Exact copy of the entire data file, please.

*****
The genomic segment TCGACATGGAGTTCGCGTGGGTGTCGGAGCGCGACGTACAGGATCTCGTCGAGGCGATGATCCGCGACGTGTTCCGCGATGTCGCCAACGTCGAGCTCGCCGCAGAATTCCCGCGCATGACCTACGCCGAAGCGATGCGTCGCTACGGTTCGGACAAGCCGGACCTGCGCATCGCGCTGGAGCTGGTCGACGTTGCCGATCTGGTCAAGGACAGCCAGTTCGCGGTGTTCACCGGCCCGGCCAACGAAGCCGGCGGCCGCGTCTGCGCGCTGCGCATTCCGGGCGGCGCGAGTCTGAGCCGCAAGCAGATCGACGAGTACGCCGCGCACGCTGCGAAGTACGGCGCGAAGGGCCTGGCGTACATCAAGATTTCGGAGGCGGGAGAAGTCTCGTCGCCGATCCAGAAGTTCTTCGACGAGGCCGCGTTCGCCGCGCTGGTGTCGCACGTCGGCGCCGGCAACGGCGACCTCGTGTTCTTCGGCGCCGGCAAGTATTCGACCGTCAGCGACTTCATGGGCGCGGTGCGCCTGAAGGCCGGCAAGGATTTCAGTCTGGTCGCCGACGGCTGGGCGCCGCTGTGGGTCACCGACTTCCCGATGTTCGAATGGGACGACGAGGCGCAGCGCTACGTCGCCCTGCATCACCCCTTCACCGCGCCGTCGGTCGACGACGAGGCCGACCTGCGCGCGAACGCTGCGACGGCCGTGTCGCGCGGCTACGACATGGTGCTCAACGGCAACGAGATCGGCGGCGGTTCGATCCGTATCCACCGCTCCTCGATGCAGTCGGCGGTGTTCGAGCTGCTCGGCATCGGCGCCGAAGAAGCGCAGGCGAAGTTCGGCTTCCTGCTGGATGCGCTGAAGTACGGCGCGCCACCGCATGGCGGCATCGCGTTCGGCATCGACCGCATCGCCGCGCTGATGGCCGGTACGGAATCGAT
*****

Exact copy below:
The genomic segment TCGACATGGAGTTCGCGTGGGTGTCGGAGCGCGACGTACAGGATCTCGTCGAGGCGATGATCCGCGACGTGTTCCGCGATGTCGCCAACGTCGAGCTCGCCGCAGAATTCCCGCGCATGACCTACGCCGAAGCGATGCGTCGCTACGGTTCGGACAAGCCGGACCTGCGCATCGCGCTGGAGCTGGTCGACGTTGCCGATCTGGTCAAGGACAGCCAGTTCGCGGTGTTCACCGGCCCGGCCAACGAAGCCGGCGGCCGCGTCTGCGCGCTGCGCATTCCGGGCGGCGCGAGTCTGAGCCGCAAGCAGATCGACGAGTACGCCGCGCACGCTGCGAAGTACGGCGCGAAGGGCCTGGCGTACATCAAGATTTCGGAGGCGGGAGAAGTCTCGTCGCCGATCCAGAAGTTCTTCGACGAGGCCGCGTTCGCCGCGCTGGTGTCGCACGTCGGCGCCGGCAACGGCGACCTCGTGTTCTTCGGCGCCGGCAAGTATTCGACCGTCAGCGACTTCATGGGCGCGGTGCGCCTGAAGGCCGGCAAGGATTTCAGTCTGGTCGCCGACGGCTGGGCGCCGCTGTGGGTCACCGACTTCCCGATGTTCGAATGGGACGACGAGGCGCAGCGCTACGTCGCCCTGCATCACCCCTTCACCGCGCCGTCGGTCGACGACGAGGCCGACCTGCGCGCGAACGCTGCGACGGCCGTGTCGCGCGGCTACGACATGGTGCTCAACGGCAACGAGATCGGCGGCGGTTCGATCCGTATCCACCGCTCCTCGATGCAGTCGGCGGTGTTCGAGCTGCTCGGCATCGGCGCCGAAGAAGCGCAGGCGAAGTTCGGCTTCCTGCTGGATGCGCTGAAGTACGGCGCGCCACCGCATGGCGGCATCGCGTTCGGCATCGACCGCATCGCCGCGCTGATGGCCGGTACGGAATCGAT